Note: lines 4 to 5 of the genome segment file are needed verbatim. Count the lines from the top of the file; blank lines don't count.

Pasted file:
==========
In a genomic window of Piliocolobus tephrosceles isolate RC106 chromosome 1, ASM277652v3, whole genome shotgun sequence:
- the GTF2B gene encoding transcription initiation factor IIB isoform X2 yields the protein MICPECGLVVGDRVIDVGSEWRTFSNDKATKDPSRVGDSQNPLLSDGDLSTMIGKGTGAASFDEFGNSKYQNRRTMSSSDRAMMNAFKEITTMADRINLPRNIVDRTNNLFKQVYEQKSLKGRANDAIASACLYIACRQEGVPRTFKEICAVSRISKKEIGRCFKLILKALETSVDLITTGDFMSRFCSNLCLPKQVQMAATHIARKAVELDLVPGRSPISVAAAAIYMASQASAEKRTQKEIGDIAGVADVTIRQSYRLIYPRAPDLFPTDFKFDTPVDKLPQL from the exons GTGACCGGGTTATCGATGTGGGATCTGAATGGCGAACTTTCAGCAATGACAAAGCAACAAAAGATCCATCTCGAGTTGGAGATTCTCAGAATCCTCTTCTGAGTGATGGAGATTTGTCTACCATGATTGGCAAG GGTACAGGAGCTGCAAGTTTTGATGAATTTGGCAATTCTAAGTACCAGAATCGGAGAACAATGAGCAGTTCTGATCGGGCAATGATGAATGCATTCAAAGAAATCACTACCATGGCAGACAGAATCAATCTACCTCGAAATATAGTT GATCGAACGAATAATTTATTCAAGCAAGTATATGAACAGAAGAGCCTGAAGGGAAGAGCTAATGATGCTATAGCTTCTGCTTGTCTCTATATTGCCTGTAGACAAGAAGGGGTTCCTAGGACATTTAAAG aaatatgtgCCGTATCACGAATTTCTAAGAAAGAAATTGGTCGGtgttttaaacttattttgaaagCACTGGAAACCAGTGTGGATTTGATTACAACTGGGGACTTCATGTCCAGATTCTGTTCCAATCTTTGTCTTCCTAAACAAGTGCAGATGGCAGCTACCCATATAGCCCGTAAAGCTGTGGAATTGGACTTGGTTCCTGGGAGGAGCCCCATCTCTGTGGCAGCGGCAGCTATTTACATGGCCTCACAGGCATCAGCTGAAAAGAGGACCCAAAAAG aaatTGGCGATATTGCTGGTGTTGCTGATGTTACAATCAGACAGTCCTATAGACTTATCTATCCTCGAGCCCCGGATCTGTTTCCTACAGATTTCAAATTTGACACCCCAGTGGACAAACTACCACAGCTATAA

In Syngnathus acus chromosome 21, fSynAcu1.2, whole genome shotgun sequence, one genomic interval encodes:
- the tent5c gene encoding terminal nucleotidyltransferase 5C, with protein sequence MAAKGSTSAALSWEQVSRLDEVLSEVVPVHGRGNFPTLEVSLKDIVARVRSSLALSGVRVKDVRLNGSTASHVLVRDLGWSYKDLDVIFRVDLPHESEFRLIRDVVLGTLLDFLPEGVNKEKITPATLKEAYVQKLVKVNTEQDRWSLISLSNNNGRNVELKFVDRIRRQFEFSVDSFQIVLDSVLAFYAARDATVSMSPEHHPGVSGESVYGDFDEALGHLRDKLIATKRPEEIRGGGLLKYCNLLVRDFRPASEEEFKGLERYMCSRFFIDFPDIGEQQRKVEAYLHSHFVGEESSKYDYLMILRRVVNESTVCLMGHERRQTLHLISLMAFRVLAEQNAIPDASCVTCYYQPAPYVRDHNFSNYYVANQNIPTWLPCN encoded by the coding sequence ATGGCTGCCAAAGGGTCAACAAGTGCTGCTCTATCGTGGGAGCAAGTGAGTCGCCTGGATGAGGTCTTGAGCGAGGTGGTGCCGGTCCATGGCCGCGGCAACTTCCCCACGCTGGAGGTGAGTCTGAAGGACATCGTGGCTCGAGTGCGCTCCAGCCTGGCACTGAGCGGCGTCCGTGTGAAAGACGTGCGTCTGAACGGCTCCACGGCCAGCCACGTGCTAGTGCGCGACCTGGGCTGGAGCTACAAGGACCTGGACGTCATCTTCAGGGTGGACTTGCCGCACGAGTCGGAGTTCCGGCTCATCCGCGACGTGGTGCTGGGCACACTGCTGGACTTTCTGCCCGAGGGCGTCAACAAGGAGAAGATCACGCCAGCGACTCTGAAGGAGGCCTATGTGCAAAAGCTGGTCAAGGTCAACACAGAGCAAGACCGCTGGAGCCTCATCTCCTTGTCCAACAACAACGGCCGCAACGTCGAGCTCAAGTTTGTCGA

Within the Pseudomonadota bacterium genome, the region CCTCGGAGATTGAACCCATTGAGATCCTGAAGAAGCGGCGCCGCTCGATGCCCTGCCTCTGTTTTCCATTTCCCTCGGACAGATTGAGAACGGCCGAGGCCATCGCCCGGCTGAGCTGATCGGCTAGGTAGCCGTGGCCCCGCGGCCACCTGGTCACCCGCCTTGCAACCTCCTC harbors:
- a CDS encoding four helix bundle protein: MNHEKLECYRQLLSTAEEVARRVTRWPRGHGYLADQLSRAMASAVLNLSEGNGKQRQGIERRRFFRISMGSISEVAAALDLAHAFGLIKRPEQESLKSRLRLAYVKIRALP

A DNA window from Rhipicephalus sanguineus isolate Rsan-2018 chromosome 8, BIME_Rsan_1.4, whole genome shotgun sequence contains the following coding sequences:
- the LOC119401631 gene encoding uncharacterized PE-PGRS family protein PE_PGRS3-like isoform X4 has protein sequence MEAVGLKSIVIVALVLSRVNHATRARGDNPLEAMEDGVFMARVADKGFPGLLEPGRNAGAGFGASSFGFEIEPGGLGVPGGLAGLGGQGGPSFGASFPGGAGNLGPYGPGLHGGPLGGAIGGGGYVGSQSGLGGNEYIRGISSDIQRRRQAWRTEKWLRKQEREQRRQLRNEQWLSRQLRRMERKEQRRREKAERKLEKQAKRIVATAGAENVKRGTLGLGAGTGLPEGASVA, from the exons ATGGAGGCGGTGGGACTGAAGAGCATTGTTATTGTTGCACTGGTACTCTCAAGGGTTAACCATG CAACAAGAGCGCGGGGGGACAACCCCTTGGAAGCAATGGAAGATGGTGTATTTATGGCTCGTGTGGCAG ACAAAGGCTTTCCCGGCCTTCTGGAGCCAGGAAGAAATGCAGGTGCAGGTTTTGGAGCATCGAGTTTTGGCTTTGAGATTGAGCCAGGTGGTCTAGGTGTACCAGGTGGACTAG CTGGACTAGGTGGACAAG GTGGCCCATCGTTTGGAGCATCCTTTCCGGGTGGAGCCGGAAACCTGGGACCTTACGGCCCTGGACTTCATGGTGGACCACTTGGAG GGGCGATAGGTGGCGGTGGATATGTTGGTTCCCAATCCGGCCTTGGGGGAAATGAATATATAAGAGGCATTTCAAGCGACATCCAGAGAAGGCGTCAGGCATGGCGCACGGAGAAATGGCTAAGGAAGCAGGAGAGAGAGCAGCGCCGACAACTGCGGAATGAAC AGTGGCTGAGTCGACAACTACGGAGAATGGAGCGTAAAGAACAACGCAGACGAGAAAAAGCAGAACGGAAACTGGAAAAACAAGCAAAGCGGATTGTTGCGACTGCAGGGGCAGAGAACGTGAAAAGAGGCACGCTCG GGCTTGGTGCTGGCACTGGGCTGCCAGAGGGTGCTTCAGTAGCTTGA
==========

- the tent5c gene encoding terminal nucleotidyltransferase 5C, with protein sequence MAAKGSTSAALSWEQVSRLDEVLSEVVPVHGRGNFPTLEVSLKDIVARVRSSLALSGVRVKDVRLNGSTASHVLVRDLGWSYKDLDVIFRVDLPHESEFRLIRDVVLGTLLDFLPEGVNKEKITPATLKEAYVQKLVKVNTEQDRWSLISLSNNNGRNVELKFVDRIRRQFEFSVDSFQIVLDSVLAFYAARDATVSMSPEHHPGVSGESVYGDFDEALGHLRDKLIATKRPEEIRGGGLLKYCNLLVRDFRPASEEEFKGLERYMCSRFFIDFPDIGEQQRKVEAYLHSHFVGEESSKYDYLMILRRVVNESTVCLMGHERRQTLHLISLMAFRVLAEQNAIPDASCVTCYYQPAPYVRDHNFSNYYVANQNIPTWLPCN encoded by the coding sequence ATGGCTGCCAAAGGGTCAACAAGTGCTGCTCTATCGTGGGAGCAAGTGAGTCGCCTGGATGAGGTCTTGAGCGAGGTGGTGCCGGTCCATGGCCGCGGCAACTTCCCCACGCTGGAGGTGAGTCTGAAGGACATCGTGGCTCGAGTGCGCTCCAGCCTGGCACTGAGCGGCGTCCGTGTGAAAGACGTGCGTCTGAACGGCTCCACGGCCAGCCACGTGCTAGTGCGCGACCTGGGCTGGAGCTACAAGGACCTGGACGTCATCTTCAGGGTGGACTTGCCGCACGAGTCGGAGTTCCGGCTCATCCGCGACGTGGTGCTGGGCACACTGCTGGACTTTCTGCCCGAGGGCGTCAACAAGGAGAAGATCACGCCAGCGACTCTGAAGGAGGCCTATGTGCAAAAGCTGGTCAAGGTCAACACAGAGCAAGACCGCTGGAGCCTCATCTCCTTGTCCAACAACAACGGCCGCAACGTCGAGCTCAAGTTTGTCGA

Within the Pseudomonadota bacterium genome, the region CCTCGGAGATTGAACCCATTGAGATCCTGAAGAAGCGGCGCCGCTCGATGCCCTGCCTCTGTTTTCCATTTCCCTCGGACAGATTGAGAACGGCCGAGGCCATCGCCCGGCTGAGCTGATCGGCTAGGTAGCCGTGGCCCCGCGGCCACCTGGTCACCCGCCTTGCAACCTCCTC harbors: